How we cite our quotes:
Who can recall to me the sins I committed as a baby? For in your sight no man is free from sin, not even a child who has lived only one day on earth. (I.7.2)
We tend to think of babies as innocent, but according to Augustine, ignorance does not equal impunity. As Augustine points out later in the paragraph, the fact that it definitely would not be acceptable for an adult to throw a tantrum shows that tantrums must be sins for children, too. The bigger point here is that no human on earth can escape sin, which means that everyone, no matter how good, needs to seek out God's mercy.
But my sin was this, that I looked for pleasure, beauty, and truth not in him but in myself and his other creatures, and the search led me instead to pain, confusion, and error. (I.20.1)
This is a pretty good summation of sin in general—at least, sin of the non-violent variety—and it comes at the tail-end of the chapter on Augustine's childhood. This is right as he's entering into the world of adolescence, where much more serious sins are waiting for him. Rather than saying "I liked sex" or "I liked praise," Augustine instead tells us that his real problem was that he cared too much about himself instead of God… and that opened a whole can of issues for him. Kind of like Pandora's Box.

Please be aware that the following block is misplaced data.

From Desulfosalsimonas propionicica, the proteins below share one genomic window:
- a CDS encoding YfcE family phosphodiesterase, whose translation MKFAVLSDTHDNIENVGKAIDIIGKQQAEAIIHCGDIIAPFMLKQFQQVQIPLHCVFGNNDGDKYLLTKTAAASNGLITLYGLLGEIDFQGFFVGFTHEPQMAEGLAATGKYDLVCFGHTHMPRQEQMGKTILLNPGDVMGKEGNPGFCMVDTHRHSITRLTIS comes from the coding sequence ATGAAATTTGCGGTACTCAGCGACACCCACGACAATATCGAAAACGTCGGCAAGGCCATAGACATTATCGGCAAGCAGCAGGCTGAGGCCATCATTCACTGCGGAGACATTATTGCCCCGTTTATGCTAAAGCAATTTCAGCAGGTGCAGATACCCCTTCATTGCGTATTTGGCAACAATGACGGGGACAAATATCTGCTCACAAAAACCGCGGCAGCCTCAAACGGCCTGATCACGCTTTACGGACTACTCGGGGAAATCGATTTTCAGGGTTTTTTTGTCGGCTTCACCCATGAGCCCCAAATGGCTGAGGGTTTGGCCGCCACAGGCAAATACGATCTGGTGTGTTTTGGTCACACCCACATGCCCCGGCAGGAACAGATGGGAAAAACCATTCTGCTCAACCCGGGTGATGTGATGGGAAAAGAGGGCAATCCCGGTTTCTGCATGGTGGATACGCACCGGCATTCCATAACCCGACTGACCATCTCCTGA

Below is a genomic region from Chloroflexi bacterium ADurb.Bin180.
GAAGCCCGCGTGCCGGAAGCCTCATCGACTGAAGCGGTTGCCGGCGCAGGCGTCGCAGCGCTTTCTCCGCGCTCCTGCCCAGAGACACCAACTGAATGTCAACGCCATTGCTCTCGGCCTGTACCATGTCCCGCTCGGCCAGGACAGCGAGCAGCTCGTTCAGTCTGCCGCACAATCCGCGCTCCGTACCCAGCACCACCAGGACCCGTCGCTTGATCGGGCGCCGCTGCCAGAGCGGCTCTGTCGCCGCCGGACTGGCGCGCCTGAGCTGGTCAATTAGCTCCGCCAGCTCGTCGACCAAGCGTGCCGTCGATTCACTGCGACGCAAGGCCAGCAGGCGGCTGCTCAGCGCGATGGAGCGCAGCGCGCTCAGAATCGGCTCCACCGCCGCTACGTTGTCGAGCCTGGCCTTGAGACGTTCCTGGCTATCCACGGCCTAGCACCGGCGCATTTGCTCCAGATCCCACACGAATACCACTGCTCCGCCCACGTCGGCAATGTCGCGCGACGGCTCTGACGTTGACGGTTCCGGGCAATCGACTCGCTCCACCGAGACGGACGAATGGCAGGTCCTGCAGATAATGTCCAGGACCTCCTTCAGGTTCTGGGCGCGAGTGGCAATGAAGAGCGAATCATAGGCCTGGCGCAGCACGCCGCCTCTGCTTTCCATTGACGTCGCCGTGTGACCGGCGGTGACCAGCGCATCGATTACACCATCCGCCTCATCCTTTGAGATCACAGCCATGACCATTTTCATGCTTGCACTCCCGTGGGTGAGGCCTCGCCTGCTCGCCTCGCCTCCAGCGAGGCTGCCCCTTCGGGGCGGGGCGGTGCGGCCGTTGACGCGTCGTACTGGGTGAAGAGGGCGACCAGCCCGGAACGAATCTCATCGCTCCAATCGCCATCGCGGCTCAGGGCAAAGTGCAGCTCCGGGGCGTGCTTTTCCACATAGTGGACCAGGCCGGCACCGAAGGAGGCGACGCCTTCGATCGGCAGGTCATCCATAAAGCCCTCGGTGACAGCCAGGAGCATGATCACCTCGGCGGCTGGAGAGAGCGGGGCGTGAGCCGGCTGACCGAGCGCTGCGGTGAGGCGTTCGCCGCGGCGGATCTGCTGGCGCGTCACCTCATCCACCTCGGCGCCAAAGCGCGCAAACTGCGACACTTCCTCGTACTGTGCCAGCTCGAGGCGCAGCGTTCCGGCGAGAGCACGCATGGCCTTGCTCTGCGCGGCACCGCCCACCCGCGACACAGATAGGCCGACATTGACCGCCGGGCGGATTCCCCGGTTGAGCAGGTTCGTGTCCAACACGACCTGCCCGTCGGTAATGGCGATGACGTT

Let my heart now tell you what prompted me to do wrong for no purpose, and why it was only my own love of mischief that made me do it. (II.4.2)
You know the trope of the Justified Criminal? You know, a character who does something bad but for a good purpose and you side with him? Augustine is not that character. His shenanigans are purely for kicks and giggles. When he sits down to try to analyze his behavior later in life, he can't even really come to any conclusion about why he did what he did. Except that, without God in their lives, people flounder around and do all sorts of inexplicable bad things.